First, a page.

That sets up a possible vote the following week, on Sept. 21—to adopt or reject the new map that has been recommended by the five-member redistricting advisory commission.

The city council also has a work session set for noon on Friday (Sept. 9) that will include the proposed new council districts.

That anticipated schedule was established by the city council at its Wednesday meeting (Sept. 7).

The schedule came after 40 minutes of debate on Wednesday about the benefits and deficiencies of committee-of-the-whole meetings—which is an issue that has plagued this edition of Bloomington’s city council since its term started on Jan. 1, 2020. Continue reading “Bloomington city council sets schedule to consider new district boundaries, could lead to Sept. 21 vote”

Bloomington mayoral campaign committee formed by Kerry Thomson

Just before noon on Wednesday, Bloomington resident Kerry Thomson filed paperwork with Monroe County’s election division to establish a principal committee for a 2023 mayoral campaign.

Kerry Thomson. Photo from a May 15, 2022 event hosted at the Switchyard Park pavilion by Indiana University’s Center for Rural Engagement called “Community Conversations on Housing.”

That makes two Democrats in as many weeks to file some kind of paperwork for a Bloomington mayoral run. On June 1, city council president Susan Sandberg filed paperwork to create an exploratory committee.

The basic impact of the different committee types is that when Sandberg formally declares her candidacy—which is not possible until the first week of January 2023—she will need to file an amendment to convert her exploratory committee to a principle committee.

Incumbent mayor Democrat John Hamilton has not formally announced that he is running for re-election to a third four-year term.

Since late 2018, Thomson has served as executive director of Indiana University’s Center for Rural Engagement (IUCRE). The center’s website describes the IU initiative as tapping the research, expertise, teaching, and service of IU Bloomington faculty, staff, and students to create connections between non-land-grant, research institutions and rural communities. Continue reading “Bloomington mayoral campaign committee formed by Kerry Thomson”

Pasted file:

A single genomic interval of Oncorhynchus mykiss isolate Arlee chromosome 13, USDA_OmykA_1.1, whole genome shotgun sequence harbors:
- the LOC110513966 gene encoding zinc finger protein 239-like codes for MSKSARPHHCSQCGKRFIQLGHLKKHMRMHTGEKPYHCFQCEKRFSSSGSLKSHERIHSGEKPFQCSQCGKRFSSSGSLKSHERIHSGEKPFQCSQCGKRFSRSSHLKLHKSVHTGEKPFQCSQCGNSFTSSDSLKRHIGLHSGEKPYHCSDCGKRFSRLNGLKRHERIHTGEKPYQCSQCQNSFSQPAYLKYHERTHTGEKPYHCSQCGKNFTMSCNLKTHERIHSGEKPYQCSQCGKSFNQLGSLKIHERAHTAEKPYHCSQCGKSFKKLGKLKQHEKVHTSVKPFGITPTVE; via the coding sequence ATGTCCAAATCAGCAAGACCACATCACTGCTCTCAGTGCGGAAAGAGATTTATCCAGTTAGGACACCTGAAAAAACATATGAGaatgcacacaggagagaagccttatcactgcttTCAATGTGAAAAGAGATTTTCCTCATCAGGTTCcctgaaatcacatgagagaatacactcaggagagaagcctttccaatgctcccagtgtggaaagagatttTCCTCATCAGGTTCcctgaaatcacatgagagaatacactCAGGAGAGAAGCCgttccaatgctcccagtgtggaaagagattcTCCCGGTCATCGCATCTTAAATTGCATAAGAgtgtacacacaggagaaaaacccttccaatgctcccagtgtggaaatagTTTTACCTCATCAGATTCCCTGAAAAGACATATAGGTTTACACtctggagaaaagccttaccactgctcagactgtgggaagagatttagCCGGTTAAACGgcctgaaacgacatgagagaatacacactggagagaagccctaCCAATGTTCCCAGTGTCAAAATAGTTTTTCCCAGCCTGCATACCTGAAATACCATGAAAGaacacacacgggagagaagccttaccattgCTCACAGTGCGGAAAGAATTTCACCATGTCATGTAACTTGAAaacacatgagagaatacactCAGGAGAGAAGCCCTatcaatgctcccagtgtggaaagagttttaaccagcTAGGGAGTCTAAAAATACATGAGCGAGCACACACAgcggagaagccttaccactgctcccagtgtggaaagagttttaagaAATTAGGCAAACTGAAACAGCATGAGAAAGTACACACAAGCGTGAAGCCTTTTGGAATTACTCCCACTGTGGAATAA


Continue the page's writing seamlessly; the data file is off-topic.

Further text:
Opinion | Dereliction of duty: When Bloomington city councilmembers abstain on $30-million votes

On Wednesday night, Kate Rosenbarger and Steve Volan abstained on the vote granting a $30-million tax abatement for Catalent—but not because they had some financial conflict or even an appearance of one.

The resolution passed with six votes in favor, one more than the five-vote majority it needed.

Rosenbarger was in a quandary—she doesn’t believe in tax abatements generally, but said it was “silly” for Catalent not to pursue the abatement. What was her way out of the dilemma? To abstain.

Volan also said he found the concept of tax abatements problematic, and complained that Catalent was not willing to make some additional commitments—for example, allowing a developer to build housing on Catalent land.

Volan could not vote yes, but wanted to make a “show of good faith to Catalent.” What was his show of good faith? To abstain.

For anyone who likes to do math, it’s puzzling why an abstention would count as a show of good faith. An abstention contributes the same as a no vote towards reaching the required five-vote majority: Zero. There’s no extra negative arithmetical weight attached to a no vote. Continue reading “Opinion | Dereliction of duty: When Bloomington city councilmembers abstain on $30-million votes”

Column: Let’s try making journalists out of Bloomington’s elected officials

Bloomington has way fewer local news reporters than in years past.

This image extracted from the boilerplate section of a Bloomington city council agenda. Yellow highlights have been added to reflect the topic of this column.

In a column published last November by The Limestone Post, former Herald-Times reporter Steve Hinnefeld put some specific numbers on that trend. The newsroom at his former paper has diminished from 50 to just a dozen, Hinnefeld wrote.

If you didn’t read it at the time, or even if you did, the link to Hinnefeld’s column is worth a click.

The shortage of reporters is not confined to any one beat. But the one I care most about is local government news.

How can we, as a community, pull together to make up for the current deficit in local news coverage of local government?

I think Bloomington’s city councilmembers could help fill the gap. To be clear, I am not suggesting that city councilmembers start writing articles for local news outlets.

The idea is simple: Bloomington city councilmembers should rethink the way they use their time that is labeled on their meeting agendas as “reports” from councilmembers. Continue reading “Column: Let’s try making journalists out of Bloomington’s elected officials”